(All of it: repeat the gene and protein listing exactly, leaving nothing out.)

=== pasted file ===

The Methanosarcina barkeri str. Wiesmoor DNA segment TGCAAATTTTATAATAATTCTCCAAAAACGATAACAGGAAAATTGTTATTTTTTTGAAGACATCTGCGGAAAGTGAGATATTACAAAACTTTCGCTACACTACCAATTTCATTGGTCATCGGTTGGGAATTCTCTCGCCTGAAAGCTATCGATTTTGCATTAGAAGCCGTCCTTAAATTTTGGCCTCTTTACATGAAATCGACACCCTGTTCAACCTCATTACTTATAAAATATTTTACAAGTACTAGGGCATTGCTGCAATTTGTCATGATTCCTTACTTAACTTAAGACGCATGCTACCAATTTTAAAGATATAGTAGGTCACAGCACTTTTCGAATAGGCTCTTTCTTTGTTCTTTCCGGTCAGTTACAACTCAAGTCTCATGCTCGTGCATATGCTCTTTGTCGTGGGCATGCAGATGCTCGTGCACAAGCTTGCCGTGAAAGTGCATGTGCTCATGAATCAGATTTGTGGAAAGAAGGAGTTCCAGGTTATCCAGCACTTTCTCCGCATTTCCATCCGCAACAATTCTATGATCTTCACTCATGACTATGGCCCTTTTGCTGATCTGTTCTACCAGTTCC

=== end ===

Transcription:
The Methanosarcina barkeri str. Wiesmoor DNA segment TGCAAATTTTATAATAATTCTCCAAAAACGATAACAGGAAAATTGTTATTTTTTTGAAGACATCTGCGGAAAGTGAGATATTACAAAACTTTCGCTACACTACCAATTTCATTGGTCATCGGTTGGGAATTCTCTCGCCTGAAAGCTATCGATTTTGCATTAGAAGCCGTCCTTAAATTTTGGCCTCTTTACATGAAATCGACACCCTGTTCAACCTCATTACTTATAAAATATTTTACAAGTACTAGGGCATTGCTGCAATTTGTCATGATTCCTTACTTAACTTAAGACGCATGCTACCAATTTTAAAGATATAGTAGGTCACAGCACTTTTCGAATAGGCTCTTTCTTTGTTCTTTCCGGTCAGTTACAACTCAAGTCTCATGCTCGTGCATATGCTCTTTGTCGTGGGCATGCAGATGCTCGTGCACAAGCTTGCCGTGAAAGTGCATGTGCTCATGAATCAGATTTGTGGAAAGAAGGAGTTCCAGGTTATCCAGCACTTTCTCCGCATTTCCATCCGCAACAATTCTATGATCTTCACTCATGACTATGGCCCTTTTGCTGATCTGTTCTACCAGTTCC